Two hot cancer drugs are being marketed by two very different companies. Cabometyx is Exelixis' (NASDAQ: EXEL) crown jewel. Opdivo is Bristol-Myers Squibb's (NYSE: BMY) rising star.
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But Bristol-Myers Squibb's stock is down over the last 12 months, while Exelixis' shares have soared. Which of these two biopharmaceutical is stocks is the better pick for investors now? Here's how Exelixis and Bristol-Myers Squibb compare.
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The case for Exelixis
Cabometyx is definitely the primary reason for investors to like Exelixis. Although the drug generated less than $49 million in revenue during the first nine months of 2016, Cabometyx could become Exelixis' first blockbuster.
For now, Cabometyx is approved for treating advanced kidney cancer after a previous treatment wasn't successful. Exelixis has captured 20% of the market share as a second-line treatment for kidney cancer and 35% as a third-line treatment.
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Results from a clinical study announced in October 2016, though, were so positive that Exelixis is moving forward with seeking regulatory approval for Cabometyx as a first-line treatment for advanced kidney cancer. Assuming the biotech wins that approval, Cabometyx could dominate a much larger market.
Exelixis also has two other drugs on the market. Cometriq, which has the same active ingredient as Cabometyx, gained U.S. regulatory approval in 2012 in treating medullary thyroid cancer.Cotellic received FDA approval in 2015 as a treatment for advanced melanoma in combination withRoche'sZelboraf.
Neither of these drugs, however, appears likely to help Exelixis as much as Cabometyx. Cometriq's sales haven't been too impressive since its approval. Cotellic has the potential for higher annual sales of perhaps up to $700 million at peak, but Roche would make more profit than Exelixis would because of the two companies' licensing deal for the drug.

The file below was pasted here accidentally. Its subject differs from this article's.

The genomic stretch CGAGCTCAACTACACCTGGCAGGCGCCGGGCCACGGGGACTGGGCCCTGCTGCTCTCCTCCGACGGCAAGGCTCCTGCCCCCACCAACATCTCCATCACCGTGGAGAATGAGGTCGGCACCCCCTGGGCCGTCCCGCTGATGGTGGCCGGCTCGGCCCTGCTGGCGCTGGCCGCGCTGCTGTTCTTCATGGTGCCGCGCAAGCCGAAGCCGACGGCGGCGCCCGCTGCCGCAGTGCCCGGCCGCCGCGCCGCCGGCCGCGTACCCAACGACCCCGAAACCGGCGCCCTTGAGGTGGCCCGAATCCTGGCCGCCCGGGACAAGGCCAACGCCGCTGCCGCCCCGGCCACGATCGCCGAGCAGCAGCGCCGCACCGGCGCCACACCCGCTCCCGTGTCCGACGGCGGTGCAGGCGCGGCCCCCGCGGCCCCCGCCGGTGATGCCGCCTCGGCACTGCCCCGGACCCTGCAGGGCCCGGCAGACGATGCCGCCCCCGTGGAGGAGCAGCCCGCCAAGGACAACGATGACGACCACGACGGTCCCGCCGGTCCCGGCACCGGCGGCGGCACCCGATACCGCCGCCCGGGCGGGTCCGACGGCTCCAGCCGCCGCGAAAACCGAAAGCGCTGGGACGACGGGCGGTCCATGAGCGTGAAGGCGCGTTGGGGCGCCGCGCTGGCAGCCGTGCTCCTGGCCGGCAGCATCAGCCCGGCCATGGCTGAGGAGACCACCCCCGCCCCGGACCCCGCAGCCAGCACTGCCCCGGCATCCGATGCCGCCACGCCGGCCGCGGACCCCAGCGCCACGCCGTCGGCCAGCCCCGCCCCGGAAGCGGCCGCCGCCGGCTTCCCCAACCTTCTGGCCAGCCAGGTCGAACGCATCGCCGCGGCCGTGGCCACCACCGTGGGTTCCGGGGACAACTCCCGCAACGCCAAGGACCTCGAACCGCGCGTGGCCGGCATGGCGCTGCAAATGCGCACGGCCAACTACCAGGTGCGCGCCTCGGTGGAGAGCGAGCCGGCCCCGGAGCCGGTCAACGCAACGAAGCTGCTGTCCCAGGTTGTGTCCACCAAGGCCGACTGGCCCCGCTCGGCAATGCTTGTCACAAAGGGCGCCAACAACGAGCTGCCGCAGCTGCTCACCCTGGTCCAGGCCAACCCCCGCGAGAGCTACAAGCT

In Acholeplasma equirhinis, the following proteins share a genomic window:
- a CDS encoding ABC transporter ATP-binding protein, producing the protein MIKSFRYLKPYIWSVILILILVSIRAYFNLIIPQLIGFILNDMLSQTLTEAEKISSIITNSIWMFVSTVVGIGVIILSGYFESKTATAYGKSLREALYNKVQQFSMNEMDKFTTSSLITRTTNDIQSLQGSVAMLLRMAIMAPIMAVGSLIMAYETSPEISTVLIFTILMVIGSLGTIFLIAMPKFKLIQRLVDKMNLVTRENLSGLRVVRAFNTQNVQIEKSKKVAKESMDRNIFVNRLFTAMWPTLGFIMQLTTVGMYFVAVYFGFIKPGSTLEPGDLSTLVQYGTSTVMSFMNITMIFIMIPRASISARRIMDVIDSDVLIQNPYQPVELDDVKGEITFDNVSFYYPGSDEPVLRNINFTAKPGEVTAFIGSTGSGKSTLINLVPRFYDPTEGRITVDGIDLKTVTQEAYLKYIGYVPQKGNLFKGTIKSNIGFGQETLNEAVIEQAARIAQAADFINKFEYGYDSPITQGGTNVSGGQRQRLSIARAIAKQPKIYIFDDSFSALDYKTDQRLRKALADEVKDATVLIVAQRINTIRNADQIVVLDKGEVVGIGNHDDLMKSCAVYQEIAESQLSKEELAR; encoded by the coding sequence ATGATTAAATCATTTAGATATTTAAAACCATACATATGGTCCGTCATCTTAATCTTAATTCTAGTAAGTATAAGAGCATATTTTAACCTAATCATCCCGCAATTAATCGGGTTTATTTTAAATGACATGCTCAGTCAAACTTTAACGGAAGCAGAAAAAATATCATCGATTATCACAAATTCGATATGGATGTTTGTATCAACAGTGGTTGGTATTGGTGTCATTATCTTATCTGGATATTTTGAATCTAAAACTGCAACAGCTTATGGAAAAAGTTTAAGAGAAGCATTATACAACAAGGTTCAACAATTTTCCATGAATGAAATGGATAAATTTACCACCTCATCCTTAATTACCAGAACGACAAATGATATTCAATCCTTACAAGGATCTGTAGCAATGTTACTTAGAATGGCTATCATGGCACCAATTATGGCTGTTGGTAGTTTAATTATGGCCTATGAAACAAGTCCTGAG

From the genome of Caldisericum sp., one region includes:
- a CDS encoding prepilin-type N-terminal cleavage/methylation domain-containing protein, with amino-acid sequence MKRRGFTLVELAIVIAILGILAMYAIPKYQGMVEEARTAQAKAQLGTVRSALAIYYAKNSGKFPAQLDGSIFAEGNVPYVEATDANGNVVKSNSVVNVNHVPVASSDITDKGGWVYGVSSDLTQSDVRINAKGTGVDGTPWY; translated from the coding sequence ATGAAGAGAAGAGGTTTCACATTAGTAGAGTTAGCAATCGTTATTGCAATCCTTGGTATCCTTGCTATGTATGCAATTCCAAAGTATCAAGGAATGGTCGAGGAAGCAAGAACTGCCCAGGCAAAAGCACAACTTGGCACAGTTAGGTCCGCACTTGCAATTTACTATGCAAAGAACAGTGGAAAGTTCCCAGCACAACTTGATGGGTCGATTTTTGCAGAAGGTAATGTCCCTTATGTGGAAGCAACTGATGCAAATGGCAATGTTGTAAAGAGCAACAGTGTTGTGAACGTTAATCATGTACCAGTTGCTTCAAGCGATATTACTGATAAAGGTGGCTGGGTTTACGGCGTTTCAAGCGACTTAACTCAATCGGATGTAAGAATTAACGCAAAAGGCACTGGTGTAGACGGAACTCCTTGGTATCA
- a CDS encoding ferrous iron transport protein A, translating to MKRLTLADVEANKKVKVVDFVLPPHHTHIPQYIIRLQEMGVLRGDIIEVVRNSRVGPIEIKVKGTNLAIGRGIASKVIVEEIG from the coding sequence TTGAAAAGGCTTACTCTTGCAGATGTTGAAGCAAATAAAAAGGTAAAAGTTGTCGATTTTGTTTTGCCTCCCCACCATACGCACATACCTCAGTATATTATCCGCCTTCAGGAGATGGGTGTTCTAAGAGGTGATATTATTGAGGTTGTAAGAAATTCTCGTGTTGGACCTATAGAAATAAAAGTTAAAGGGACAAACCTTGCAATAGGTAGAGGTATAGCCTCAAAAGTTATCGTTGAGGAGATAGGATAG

Exelixis isn't profitable yet, although that could change if Cabometyx achieves expectations. Still, investors have enjoyed a fun ride with Exelixis so far, with the stock price more than quintupling over the past 12 months. It's likely that the stock's momentum will slow down, but Exelixis should have more room to run.
The case for Bristol-Myers Squibb
While Cabometyx hasn't made Exelixis a lot of money just yet, it's a different story for Opdivo and Bristol-Myers Squibb (BMS). The cancer drug generated more than $1.3 billion in 2016, a year-over-year increase of 175%.
Opdivo achieved its success after gaining regulatory approval for multiple cancer indications. However, BMS didn't get the news it expected for one the biggest indications of all. Results announced in 2016from a late-stage clinical study evaluating Opdivo as a first-line treatment of non-small cell lung cancer were disappointing.
BMS is now positioning Opdivo to become the backbone of multiple combination treatments targeting lung cancer and other forms of cancer. That's not a bad strategy, since combo treatments have been important with other indications.
Although Opdivo is key to Bristol-Myers Squibb's future, the company does have other important products in its lineup. Eliquis stands at the top of the list. The anticoagulant drug pulled in $948 million in sales in 2016, an increase of 57% over the prior year. Eliquis could eventually reach peak annual sales of more than $4 billion for BMS and its partner Pfizer.
Orencia is another major product for BMS. The rheumatoid arthritis drug generated $625 million in revenue last year, up 16% from 2015. In addition, the company's oncology portfolio outside of Opdivo is solid, with Sprycel, Yervoy, and Empliciti.
Bristol-Myers Squibb is in excellent financial shape, making $19.4 billion in revenue last year and $4.5 billion in net income. The company's dividend yields a little over 3%.
The decision between Exelixis and Bristol-Myers Squibb isn't an easy one. Exelixis has tremendous momentum and great potential with Cabometyx. The biotech could also find itself an acquisition target, which could drive the stock up even higher.
Meanwhile, Bristol-Myers Squibb still has plenty of potential with Opdivo, Eliquis, and Orencia, but the company also must overcome headwinds for its antiviral products. However, BMS is in solid financial shape and rewards investors with an attractive dividend.
In my view, Bristol-Myers Squibb gets the nod for a factor not discussed yet -- the company's pipeline. BMS continues to pursue additional indications for several of its already approved drugs. The company also has a strong mid-stage pipeline with 13 programs across multiple therapeutic areas. Although 2017 might be challenging for the drugmaker as Opdivo loses ground in the U.S. lung cancer market, I like Bristol-Myers Squibb's chances over the long run.
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